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Short-term intraocular tamponade with perfluorocarbon heavy liquid
  1. Brett Drury1,
  2. Robert D Bourke2
  1. 1Visions By Brian Job Optometry, Gold Coast, QLD, Australia
  2. 2Vision Retinal Institute, Varsity Lakes, QLD, Australia
  1. Correspondence to Dr Brett Drury, c/- Gold Coast Hospital, Nerang St, Southport, QLD 4215, Australia; brett.drury1{at}gmail.com

Abstract

Background Inferior retinal detachment pathology can be difficult to manage due to inadequate tamponade with low specific gravity tamponade agents and the propensity for the development of proliferative vitreoretinopathy (PVR). We report the efficacy and adverse effects associated with the use of perfluorocarbon heavy liquid as a short-term tamponade in managing such pathologies.

Methods Retrospective analysis of 17 eyes treated with short-term perfluoro-n-octane tamponade for complex inferior retinal pathology, including inferior detachment and PVR. Mean follow-up time was 14 months and mean tamponade duration was 7 days.

Results Reattachment of the retina during the study period was achieved with a single set of operations in 13/17 (76%) eyes, with four eyes requiring a subsequent set of vitreoretinal operations. Postoperative visual acuity (VA) was equal to or better than preoperative VA in 14 (82%) of 17 eyes. Complications arising during the follow-up period included superior redetachment, atrophic macular changes, minor macular haemorrhage, cataract, elevated intraocular pressure, corneal defects, PVR, epiretinal membrane and retained perfluorocarbon heavy liquid. One case of intraocular inflammation occurred >6 months after removal of perfluoro-n-octane tamponade.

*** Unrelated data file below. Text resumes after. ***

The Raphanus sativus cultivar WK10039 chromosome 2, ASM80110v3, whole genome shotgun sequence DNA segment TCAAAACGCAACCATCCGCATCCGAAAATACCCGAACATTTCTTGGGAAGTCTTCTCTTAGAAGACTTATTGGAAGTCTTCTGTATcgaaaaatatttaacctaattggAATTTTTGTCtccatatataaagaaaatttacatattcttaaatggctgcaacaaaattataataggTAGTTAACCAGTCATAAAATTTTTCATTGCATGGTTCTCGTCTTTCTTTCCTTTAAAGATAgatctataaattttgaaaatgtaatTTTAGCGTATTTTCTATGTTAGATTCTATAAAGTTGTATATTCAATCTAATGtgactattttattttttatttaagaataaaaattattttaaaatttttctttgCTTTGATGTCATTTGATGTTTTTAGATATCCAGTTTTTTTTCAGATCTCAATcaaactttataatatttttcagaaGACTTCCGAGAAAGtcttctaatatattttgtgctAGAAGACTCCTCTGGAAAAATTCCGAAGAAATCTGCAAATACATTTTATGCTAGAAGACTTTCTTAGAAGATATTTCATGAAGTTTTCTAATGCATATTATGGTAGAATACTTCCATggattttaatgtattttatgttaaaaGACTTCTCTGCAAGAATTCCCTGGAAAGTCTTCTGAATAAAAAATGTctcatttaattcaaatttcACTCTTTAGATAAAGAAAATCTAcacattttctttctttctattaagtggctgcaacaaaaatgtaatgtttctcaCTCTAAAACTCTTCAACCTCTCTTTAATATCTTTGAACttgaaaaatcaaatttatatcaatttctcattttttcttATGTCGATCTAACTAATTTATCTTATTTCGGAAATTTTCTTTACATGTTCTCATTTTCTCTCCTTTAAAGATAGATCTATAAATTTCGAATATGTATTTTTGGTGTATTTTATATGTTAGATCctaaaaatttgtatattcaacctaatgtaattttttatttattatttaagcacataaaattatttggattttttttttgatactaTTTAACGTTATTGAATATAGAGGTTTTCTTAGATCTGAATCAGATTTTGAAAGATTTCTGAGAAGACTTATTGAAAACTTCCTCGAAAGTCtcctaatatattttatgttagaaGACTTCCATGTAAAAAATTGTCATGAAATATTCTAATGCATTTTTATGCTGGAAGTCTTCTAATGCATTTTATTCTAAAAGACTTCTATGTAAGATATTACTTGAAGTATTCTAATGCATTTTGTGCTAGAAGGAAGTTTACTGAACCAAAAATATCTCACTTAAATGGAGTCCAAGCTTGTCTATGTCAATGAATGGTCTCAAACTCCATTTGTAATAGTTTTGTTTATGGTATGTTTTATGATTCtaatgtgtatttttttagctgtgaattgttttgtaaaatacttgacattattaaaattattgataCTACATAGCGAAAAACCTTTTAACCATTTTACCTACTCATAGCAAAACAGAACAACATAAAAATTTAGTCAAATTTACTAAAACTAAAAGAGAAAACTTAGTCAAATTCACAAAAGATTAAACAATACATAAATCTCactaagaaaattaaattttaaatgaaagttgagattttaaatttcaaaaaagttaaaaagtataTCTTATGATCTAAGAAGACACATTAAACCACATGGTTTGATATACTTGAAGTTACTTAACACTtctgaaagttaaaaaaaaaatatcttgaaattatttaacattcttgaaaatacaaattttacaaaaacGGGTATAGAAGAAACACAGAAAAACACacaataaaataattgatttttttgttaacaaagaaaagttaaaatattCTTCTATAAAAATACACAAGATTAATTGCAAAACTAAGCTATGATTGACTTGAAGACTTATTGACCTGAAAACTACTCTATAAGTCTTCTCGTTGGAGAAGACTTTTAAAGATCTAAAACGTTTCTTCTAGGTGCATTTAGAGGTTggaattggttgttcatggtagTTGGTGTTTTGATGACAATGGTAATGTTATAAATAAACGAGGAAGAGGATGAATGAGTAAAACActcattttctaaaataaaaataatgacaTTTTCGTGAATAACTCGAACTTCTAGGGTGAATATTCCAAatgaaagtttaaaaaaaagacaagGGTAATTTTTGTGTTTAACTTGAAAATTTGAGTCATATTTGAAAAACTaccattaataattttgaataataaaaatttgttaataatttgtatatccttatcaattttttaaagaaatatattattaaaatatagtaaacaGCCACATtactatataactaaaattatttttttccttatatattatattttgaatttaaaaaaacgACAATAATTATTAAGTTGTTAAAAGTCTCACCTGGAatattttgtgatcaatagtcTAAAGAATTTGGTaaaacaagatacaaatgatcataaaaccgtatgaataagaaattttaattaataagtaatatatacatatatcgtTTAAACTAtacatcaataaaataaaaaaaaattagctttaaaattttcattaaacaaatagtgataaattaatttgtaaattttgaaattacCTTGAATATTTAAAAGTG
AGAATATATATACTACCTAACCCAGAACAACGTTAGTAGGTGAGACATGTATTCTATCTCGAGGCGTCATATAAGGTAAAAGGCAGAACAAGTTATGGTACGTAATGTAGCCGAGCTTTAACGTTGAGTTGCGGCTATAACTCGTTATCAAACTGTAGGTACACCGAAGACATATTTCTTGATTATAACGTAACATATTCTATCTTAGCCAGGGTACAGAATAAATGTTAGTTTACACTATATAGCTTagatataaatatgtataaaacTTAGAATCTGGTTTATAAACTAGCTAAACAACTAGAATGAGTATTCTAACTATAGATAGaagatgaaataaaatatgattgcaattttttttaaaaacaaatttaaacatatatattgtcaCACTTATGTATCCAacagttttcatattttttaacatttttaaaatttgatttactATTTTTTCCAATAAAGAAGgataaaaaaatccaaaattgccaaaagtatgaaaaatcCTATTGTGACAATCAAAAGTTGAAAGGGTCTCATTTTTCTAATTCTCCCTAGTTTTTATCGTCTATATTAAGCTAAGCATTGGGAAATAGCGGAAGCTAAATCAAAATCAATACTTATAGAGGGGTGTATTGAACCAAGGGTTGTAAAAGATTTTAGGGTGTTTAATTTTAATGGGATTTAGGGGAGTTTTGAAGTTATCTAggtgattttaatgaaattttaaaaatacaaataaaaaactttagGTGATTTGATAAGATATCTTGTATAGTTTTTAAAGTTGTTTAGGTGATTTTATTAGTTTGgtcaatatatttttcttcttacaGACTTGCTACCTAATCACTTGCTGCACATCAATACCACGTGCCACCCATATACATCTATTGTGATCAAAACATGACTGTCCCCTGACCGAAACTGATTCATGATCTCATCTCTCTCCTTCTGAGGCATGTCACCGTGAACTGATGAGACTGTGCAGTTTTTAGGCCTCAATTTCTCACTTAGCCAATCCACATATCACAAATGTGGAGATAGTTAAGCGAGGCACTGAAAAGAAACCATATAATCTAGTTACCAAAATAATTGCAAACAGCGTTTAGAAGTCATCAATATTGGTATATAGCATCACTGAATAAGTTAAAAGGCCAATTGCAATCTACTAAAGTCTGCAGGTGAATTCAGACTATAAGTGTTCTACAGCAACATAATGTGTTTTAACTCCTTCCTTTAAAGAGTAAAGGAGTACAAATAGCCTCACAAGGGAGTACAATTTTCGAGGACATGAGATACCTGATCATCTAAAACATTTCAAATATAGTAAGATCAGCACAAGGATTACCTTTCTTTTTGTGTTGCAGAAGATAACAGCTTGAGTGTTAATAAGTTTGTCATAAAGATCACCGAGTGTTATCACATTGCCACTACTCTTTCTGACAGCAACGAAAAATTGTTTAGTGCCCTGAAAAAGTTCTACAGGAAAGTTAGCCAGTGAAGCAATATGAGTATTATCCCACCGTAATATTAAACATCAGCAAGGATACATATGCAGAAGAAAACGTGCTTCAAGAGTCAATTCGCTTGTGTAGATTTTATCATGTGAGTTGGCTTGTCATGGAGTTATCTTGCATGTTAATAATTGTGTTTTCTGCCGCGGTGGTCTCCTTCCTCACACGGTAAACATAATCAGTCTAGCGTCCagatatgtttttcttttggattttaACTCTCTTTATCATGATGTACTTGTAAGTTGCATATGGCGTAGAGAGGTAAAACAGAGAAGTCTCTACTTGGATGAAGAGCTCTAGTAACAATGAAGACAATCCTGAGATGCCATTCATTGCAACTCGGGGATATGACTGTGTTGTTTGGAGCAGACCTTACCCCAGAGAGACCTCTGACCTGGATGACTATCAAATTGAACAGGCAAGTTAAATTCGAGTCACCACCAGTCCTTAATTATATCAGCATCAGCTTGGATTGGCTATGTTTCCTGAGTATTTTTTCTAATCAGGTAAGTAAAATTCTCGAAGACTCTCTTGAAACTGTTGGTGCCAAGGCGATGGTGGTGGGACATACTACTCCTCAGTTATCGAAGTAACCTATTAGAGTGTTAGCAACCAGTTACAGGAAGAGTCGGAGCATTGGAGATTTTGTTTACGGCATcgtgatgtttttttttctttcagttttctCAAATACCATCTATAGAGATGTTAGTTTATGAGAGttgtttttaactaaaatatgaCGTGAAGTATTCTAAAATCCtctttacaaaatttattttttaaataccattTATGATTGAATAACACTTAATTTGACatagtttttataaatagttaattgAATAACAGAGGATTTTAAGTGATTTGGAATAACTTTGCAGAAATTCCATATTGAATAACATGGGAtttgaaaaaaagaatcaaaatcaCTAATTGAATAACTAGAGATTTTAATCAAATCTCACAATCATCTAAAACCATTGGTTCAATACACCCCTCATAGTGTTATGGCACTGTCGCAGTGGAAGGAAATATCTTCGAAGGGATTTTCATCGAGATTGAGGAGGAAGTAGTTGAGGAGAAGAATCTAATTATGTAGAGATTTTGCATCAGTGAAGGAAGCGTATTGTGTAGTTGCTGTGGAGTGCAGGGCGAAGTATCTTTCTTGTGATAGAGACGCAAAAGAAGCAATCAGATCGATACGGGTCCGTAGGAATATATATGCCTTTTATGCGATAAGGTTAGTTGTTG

Conclusion Short-term perfluoro-n-octane tamponade achieved a stable reattachment rate of 76% when used to manage challenging retinal pathologies.

  • Retinal detachment
  • inferior
  • fluorocarbon
  • tamponade
  • retina
  • treatment surgery

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Footnotes

  • Presented at the 26th Annual Meeting of the American Society of Retina Specialists, 11–15 October 2008.

  • Competing interests None.

  • Provenance and peer review Not commissioned; externally peer reviewed.

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